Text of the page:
History has shown us that a disaster can significantly impact our lives with little or no notice. Emergency preparedness is vitally important. There are many resources to help women get their homes ready for a disaster, whether it is a tornado, major snowstorm, flood, earthquake or other crisis event.
The history of disaster preparedness and response in the United States can be traced back to the early days of our country. During the 20th century, we have seen it take on a more organizational approach. The Salvation Army began its work in disaster response during the great Galveston Hurricane of 1900. The Army’s first service was performed by individuals who walked the streets, carrying water and coffee, hoping to give just a bit more energy to the suffering and those who arrived to help the city recover from tragedy. There were no sophisticated mobile kitchens at that time but rather people helping people doing God’s work.
- Invite the local Emergency Management Director to provide a presentation on emergency preparedness.
- Invite the Divisional Emergency Disaster Services Director to provide a program on emergency preparedness.
If possible, request the Divisional Emergency Disaster Services Director to bring a canteen and demonstrate service. If the corps has a canteen, invite a local team to serve from the canteen.
- Hot dogs
- Cold beverage and coffee
- The Department of Homeland Security recommends that each household have a basic disaster supply kit. Ask the women to break up into groups and put together a kit (on paper). Provide the women with a list of recommended items from the following website: https://www.ready.gov/build-a-kit.
- The Department of Homeland Security also recommends that each household have a disaster emergency plan. Ask the women to break up into groups and put together a plan for their household. Additional guidance can be found from the following website: https://www.ready.gov/make-a-plan.
Have the women watch the following video – https://ready.gov “Six Things You Should Know Before a Disaster.”
Plan a fundraiser. The proceeds could be used to purchase disaster cleanup kits to be utilized at your corps or donated to the Divisional EDS Department. The kits can be purchased from Precise Kit Promotions, Inc. for a cost of $20.00 per kit.
Read Matthew 25:1–13.
In September of 2018, Hurricane Florence approached the Carolinas as a category four hurricane. Predictions were that the impact would be catastrophic. The Salvation Army began to mobilize its response. The Hurricane Florence Incident Management Team/Area Command assembled at Divisional Headquarters in Charlotte, North Carolina, Mobile Feeding units from Charlotte, Hickory, Greensboro, North Carolina as well as mobile feeding units from Greenville and Anderson South Carolina were deployed to provide support to those affected along the coast. The South Carolina Baptist Disaster Relief organization came alongside the Charleston Salvation Army to assist in providing hot meals. Multiple staging and logistical centers were established in North and South Carolina and Virginia. An additional 27 mobile units from Alabama, Louisiana, Mississippi, Florida, Georgia, Kentucky and Tennessee were deployed to Charlotte, North Carolina and Roanoke, VA. After the storm passed, they were deployed to affected areas as needed. The Salvation Army also provided mass feeding in shelters, Emergency Operation Centers and wherever local emergency management requested services. The Salvation Army was prepared when the storm hit.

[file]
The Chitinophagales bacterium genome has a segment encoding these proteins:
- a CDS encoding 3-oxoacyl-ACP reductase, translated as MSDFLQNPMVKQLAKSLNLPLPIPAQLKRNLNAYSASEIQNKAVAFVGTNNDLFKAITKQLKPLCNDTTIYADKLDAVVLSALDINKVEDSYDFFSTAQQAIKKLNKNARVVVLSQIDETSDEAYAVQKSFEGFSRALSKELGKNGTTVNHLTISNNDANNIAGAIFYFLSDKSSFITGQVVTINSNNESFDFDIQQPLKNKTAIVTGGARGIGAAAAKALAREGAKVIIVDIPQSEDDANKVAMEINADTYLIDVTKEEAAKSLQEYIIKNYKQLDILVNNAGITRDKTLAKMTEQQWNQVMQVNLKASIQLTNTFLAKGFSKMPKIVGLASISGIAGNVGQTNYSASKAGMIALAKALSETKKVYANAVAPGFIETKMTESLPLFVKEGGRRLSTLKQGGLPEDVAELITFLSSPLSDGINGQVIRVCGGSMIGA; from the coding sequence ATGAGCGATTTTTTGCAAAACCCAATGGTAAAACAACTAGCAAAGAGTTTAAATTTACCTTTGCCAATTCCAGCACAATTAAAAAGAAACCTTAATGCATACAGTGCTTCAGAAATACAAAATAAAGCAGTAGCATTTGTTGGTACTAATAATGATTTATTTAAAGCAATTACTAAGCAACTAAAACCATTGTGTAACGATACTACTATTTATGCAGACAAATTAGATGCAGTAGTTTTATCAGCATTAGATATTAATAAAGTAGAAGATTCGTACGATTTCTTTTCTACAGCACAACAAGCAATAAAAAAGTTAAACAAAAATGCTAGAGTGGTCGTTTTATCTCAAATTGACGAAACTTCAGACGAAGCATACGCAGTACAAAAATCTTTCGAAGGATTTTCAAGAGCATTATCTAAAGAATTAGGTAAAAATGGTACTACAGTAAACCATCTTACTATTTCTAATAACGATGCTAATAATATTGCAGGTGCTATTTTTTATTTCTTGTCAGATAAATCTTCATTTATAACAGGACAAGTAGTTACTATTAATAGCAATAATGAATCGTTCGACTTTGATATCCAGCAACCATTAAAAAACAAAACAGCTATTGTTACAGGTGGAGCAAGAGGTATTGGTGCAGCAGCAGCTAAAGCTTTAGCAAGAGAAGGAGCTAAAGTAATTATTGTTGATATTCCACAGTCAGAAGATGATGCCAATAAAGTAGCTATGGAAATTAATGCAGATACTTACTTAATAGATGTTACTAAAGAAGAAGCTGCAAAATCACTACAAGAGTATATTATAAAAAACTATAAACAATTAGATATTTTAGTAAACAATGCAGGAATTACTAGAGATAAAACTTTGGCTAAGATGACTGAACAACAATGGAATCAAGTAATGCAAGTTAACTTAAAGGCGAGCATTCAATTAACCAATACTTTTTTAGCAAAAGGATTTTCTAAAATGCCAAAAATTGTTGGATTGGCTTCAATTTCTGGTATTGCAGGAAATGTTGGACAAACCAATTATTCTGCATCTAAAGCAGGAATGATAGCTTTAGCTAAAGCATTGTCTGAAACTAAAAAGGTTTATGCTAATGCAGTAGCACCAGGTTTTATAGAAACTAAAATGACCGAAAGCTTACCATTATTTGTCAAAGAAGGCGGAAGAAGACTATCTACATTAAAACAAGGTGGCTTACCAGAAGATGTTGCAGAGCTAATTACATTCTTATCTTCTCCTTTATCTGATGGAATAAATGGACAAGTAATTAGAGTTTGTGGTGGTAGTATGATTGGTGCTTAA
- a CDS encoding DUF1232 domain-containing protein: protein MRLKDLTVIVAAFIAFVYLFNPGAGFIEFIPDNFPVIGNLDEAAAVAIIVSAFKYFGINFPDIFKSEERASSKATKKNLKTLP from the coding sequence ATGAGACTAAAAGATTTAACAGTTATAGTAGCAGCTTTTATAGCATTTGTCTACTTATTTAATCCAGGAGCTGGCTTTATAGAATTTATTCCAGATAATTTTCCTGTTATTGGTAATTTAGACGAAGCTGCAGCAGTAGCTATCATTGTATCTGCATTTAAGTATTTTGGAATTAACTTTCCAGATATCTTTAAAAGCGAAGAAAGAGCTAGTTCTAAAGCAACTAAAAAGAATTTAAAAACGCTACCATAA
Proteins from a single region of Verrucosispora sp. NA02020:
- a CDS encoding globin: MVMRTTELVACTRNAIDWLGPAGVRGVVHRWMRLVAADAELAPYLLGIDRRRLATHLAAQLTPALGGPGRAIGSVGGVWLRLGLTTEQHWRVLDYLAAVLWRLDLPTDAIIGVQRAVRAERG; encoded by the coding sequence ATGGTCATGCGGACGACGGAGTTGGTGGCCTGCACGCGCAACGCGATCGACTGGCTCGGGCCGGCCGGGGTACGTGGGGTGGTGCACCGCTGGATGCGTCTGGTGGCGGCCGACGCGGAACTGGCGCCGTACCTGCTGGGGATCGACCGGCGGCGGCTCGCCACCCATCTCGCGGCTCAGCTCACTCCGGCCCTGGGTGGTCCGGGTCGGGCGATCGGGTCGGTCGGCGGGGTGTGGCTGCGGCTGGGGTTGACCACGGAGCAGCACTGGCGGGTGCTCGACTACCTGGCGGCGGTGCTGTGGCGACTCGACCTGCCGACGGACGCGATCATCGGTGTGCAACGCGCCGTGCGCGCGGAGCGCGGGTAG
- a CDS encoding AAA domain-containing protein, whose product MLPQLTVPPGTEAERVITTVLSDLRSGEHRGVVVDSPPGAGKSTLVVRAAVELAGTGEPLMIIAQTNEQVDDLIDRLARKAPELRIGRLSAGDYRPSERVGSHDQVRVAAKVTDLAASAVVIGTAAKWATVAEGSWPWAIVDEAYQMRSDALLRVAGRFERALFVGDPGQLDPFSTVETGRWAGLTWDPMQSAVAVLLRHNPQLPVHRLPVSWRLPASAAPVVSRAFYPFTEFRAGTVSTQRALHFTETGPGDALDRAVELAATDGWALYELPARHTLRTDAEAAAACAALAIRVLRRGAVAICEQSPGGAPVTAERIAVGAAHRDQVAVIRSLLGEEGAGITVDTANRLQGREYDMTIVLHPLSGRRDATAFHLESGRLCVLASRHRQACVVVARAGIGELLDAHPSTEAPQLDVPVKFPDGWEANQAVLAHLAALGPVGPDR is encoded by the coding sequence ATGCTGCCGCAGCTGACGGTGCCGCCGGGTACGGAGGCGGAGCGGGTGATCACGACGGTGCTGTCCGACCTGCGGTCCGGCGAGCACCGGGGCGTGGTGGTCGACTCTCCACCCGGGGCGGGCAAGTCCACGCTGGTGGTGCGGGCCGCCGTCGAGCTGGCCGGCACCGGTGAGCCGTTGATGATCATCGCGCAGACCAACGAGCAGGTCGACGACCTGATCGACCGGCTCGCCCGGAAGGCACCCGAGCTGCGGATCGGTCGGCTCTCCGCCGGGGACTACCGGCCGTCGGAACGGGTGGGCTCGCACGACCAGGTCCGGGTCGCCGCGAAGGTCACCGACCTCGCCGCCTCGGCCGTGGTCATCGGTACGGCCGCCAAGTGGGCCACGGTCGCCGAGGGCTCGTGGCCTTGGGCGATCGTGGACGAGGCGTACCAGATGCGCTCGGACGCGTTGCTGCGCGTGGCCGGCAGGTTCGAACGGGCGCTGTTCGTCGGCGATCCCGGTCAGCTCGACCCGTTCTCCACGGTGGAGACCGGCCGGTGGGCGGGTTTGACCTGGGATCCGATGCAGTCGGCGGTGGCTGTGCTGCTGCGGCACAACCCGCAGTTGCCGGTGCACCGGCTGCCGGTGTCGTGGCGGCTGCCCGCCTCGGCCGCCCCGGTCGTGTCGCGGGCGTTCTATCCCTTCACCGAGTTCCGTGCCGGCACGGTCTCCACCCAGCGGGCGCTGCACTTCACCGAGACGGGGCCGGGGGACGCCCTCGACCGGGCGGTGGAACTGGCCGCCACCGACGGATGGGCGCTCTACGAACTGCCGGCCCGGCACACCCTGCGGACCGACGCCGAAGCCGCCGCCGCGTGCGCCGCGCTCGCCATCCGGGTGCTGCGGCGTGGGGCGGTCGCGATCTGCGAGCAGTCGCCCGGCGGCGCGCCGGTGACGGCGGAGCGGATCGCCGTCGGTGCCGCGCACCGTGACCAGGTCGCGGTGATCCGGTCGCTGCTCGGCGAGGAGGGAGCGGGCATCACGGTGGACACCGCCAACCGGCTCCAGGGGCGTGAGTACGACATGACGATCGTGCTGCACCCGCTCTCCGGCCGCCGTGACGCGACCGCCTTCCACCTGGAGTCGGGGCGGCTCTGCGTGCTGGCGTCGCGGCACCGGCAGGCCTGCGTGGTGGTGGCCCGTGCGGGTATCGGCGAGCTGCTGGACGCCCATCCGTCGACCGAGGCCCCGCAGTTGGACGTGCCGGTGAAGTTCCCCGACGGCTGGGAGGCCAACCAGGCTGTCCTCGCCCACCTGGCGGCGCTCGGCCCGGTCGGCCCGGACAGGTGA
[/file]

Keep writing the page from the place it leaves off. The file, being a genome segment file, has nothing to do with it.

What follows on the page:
In Matthew 25:1-13, we read about The Parable of the Ten Virgins. In this parable, Jesus teaches believers about the importance of vigilance in an uncertain time and about endurance. He tells about 10 virgins who took their lamps and went out to meet the bridegroom. Five of the virgins were considered wise and five were considered foolish. The wise virgins took extra oil with them and the foolish virgins did not. The bridegroom was delayed and they all fell asleep. The bridegroom finally arrived at midnight. The virgins woke up and trimmed their lamps. At this point in time, the foolish virgins were in need of more oil. They asked the wise virgins to give them some from their supply. The wise virgins refused, stating that they would not have enough for their lamps as well as for the foolish virgins. The wise virgins told the foolish virgins to go buy some oil. Unfortunately, while they were out buying oil, the bridegroom arrived. The wise virgins who were ready went with him to the wedding banquet. When the foolish virgins arrived at the banquet door, they were not granted entrance. The bridegroom stated, “I tell you the truth, I don’t know you, therefore keep watch, because you do not know the day or hour.”
The parable is summed up in verse 13. “Therefore, keep watch, because you do not know the day or hour.” As believers, we must be vigilant. We must continually tend to our spiritual lives, be reading and studying His Word. We must be growing in our spiritual lives and in our relationship with our Lord and Savior, Jesus Christ. We must not let our spiritual lives go dry. Unlike the virgins who needed to refill their lamps, we must continually feed our spiritual lives and continually prepare for His return.
A life of vigilance is evident in the following ways according to Matthew’s Gospel:
- Bearing witness to God’s kingdom by welcoming the stranger, feeding the hungry, visiting the sick and imprisoned (25:1-46).
- Making disciples in all the world (28:19-20).
When we are vigilant in seeking an abundant spiritual life in full anticipation of Christ’s return, He will be waiting with open arms to receive us into His kingdom, saying, “Well done, good and faithful servant!”